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By Michael White
Since the onset of the COVID-19 pandemic, scores of articles have been published — in the New York Times, Eater, and elsewhere — about the sudden proliferation of ghost kitchens, largely due to restaurateurs who have had to “pivot” (surely an overlooked contender for 2020’s Word of the Year) to a delivery- or takeout-only model, to compensate for dining rooms that were forced to close.
But the ghost-kitchen model is by no means new, and it isn’t exclusively an outgrowth of previously existing eateries (nor of the pandemic). For years, ghost kitchens have provided a solution to the increasingly prohibitive costs of building and operating a restaurant, and to home-based cooks of modest ambition who want nothing more than to share their culinary labours with the public. (See also: underground supper clubs — now, like so much else this past year, a distant memory from Before All This Shit Happened.)
The ghost-kitchen concept has been especially valuable to ethnic populations whose cuisine can’t easily be found at bricks-and-mortar establishments. In Jewkarta’s first review, I pointed out that Bali Thai, in the International Village food court, is one of the only places in Greater Vancouver (if not all of British Columbia) to find classic Indonesian dishes such as beef rendang and nasi goreng. Which is why this region’s small, close-knit Indonesian community has long made a practice of selling its cooking to one another via invitation-only social-media groups and other under-the-radar means. Some of the most pleasurable meals I’ve eaten in the past year have come from private citizens I’ve never met, prepared in houses and apartments whose locations I don’t know.
Bakmie Amei, which launched in November 2020, is very much in the ghost-kitchen mold. But there are some key differences here that distinguish it from the clandestine operations of its Indonesian neighbours. The owners — a husband-and-wife team, originally from Jakarta — share years of experience in the restaurant industry. They sought out and acquired all the legal approvals needed for a domestic kitchen engaged in commercial activity, including FoodSafe Level 1 certification. And, most noteworthy of all, they want everyone — not just fellow Indonesians — to discover them.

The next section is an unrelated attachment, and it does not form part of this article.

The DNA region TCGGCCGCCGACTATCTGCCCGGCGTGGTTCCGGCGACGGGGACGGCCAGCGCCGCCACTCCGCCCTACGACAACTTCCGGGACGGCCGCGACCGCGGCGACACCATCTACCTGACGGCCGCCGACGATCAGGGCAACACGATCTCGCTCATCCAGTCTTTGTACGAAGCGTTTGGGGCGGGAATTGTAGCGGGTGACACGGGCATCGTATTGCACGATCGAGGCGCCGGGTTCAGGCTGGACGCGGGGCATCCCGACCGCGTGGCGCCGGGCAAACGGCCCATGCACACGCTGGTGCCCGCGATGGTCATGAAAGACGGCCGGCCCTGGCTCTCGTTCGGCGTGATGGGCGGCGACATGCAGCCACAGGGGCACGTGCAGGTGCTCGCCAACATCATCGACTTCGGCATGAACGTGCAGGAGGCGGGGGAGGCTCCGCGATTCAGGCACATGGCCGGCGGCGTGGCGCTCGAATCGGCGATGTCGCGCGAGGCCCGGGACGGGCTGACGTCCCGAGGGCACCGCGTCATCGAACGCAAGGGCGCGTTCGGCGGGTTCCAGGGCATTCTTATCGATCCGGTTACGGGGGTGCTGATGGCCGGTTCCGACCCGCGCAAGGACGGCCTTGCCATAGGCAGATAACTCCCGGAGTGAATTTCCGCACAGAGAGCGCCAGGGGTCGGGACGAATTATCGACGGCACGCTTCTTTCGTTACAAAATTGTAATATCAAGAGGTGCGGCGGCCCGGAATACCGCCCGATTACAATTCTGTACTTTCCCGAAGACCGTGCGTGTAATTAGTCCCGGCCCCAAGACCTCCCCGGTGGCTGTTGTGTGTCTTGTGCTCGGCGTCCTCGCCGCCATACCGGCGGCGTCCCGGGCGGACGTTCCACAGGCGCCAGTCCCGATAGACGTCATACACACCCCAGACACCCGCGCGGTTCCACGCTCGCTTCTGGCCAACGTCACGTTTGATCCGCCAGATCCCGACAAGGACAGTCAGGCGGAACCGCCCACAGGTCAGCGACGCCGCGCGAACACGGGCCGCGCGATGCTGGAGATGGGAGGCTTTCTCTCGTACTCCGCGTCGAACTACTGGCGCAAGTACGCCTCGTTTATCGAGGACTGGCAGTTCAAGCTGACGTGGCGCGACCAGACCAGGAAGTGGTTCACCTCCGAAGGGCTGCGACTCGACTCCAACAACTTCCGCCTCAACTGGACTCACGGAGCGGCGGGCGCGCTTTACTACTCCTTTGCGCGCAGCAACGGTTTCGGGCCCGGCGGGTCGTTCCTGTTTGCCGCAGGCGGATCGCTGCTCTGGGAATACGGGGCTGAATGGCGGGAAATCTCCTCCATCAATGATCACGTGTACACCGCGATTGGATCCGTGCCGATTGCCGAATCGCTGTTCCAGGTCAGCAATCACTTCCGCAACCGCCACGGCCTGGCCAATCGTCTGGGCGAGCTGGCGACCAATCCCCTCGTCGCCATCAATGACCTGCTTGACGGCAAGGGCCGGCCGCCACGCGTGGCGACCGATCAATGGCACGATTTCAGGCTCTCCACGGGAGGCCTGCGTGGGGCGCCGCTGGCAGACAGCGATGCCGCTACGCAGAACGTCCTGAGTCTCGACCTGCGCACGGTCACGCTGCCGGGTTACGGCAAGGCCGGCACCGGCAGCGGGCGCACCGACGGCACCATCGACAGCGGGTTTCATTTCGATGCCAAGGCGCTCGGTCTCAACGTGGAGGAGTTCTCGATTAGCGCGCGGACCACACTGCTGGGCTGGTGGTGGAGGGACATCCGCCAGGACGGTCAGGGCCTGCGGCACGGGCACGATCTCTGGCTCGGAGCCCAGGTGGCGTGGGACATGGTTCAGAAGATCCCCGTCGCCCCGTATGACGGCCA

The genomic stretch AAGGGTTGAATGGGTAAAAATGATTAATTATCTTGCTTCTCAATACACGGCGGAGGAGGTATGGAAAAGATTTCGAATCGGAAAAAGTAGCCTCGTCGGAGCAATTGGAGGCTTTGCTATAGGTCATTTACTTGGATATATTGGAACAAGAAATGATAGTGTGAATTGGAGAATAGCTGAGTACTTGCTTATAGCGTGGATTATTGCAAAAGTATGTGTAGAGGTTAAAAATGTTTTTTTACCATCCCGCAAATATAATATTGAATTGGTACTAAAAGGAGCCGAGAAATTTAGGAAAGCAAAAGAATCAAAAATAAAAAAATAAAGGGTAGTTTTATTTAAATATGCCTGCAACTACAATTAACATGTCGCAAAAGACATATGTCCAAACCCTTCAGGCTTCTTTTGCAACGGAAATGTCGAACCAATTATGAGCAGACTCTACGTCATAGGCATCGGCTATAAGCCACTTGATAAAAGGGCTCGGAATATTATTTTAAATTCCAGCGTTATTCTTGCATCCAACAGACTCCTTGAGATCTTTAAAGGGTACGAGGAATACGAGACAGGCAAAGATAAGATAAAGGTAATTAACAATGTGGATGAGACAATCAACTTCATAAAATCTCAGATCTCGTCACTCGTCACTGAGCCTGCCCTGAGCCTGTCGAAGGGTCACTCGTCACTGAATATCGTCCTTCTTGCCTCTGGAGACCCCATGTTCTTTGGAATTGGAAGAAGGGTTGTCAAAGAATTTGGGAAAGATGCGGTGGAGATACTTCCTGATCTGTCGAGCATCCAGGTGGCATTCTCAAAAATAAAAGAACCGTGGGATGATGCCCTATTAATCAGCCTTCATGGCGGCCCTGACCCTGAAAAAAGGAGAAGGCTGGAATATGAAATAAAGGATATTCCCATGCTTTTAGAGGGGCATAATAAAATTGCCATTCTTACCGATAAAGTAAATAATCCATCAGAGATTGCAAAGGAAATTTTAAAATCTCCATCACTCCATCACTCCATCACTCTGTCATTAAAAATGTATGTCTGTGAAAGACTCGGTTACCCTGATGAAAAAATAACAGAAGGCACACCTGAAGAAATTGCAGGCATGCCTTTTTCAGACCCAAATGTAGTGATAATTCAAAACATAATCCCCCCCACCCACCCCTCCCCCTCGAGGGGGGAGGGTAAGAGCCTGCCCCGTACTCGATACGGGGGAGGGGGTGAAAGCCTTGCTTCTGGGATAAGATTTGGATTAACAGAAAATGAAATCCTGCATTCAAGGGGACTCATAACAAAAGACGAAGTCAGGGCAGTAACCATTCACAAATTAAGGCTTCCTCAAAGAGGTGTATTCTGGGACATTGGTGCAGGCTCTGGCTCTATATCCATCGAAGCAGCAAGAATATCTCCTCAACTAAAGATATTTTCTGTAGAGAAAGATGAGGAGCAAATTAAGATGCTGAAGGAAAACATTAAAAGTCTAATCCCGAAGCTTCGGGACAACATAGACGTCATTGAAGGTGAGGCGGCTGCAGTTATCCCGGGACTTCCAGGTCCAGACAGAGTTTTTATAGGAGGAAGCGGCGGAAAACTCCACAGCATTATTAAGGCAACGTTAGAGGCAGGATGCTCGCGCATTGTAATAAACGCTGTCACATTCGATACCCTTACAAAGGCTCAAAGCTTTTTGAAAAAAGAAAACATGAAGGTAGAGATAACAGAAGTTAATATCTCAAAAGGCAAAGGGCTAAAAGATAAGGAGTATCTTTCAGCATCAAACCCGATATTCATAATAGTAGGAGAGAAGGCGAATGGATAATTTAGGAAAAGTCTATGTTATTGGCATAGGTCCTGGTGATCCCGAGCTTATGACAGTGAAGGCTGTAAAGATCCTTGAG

And let me tell you: You should. Oh, my god, you should.
The star of Bakmie Amei’s menu is, appropriately, bakmie (also spelled bakmi). Bakmie, if you don’t know (I certainly didn’t until Kley, the Jakarta-born half of Jewkarta, schooled me), is a beloved Indonesian dish in which noodles are topped with meat and vegetables, and accompanied with broth. (So — soup? Sure. But what a soup!) In Muslim-majority Indonesia, chicken is usually the featured protein, in accordance with halal. Historically, “bakmie” — as opposed to simply “mie” — was code for noodles that contain either pork meat or pork grease, but nowadays it merely indicates that the dish’s broth is served on the side for the diner to pour over top at his or her discretion.
Bakmie Amei’s menu is tightly focused, to say the least: four variations of bakmie (each $12 regular; $15 large), plus pangsit, which even I was able to immediately recognize as fried wontons ($5 regular; $8 large). True to its name, pork plays a starring role in each of them, and broth comes alongside. Thanks to the skills they honed while working at a ramen restaurant, Bakmie Amei make all of their noodles by hand, and allows them to rest for one day before serving them to customers. Somehow, they seem to have arrived at a perfect formula for ensuring the noodles remain at optimal texture after travelling to their destination. Ours were exemplary — yielding exactly enough to the bite, and subtly imbued with the flavours of their companions in the sturdy reusable soup bowls in which they were delivered.
Every ingredient in each of the bakmie was the obvious result of great skill and attention to detail. Pork was outstandingly seasoned wherever it appeared, whether in Bakmie Laksa with shrimp, hard-boiled egg and a senses-filling coconut curry broth, or affectionately assaulting your palate with lord knows how many chiles in the showstopping Bakmie Rica-Rica. We could have easily destroyed twice as many of the pangsit — which maintained epic crunch hours after arriving — without blinking. Altogether, this was the sort of meal for which you become nostalgic while it’s still happening, and we’ve been craving more of it regularly throughout the days since. (In fact, right now as I write this.)
The couple behind Bakmie Amei would like to open a storefront eventually, when restaurants in general have ceased to be an unwitting reminder of the all-embracing fucked-upness of life on Planet Earth. In the meantime, the only means of bringing their food to your face is to visit their Instagram or Facebook page, text your order, and arrange a pick-up day and location. (Locations rotate weekly.) Payment is by Interac e-transfer only. Of course this isn’t the most convenient way to acquire sustenance, especially at a time when countless restaurants are bending over backward to deliver directly to you home. But Bakmie Amei is worth going out of your way. This is some of the most wildly delicious food I’ve eaten in recent memory, and it must be pointed out that the prices are far below what quality and quantity justify. This humble ghost kitchen will haunt your appetite in the best possible way from here forward.
(Photo: Kley Klemens)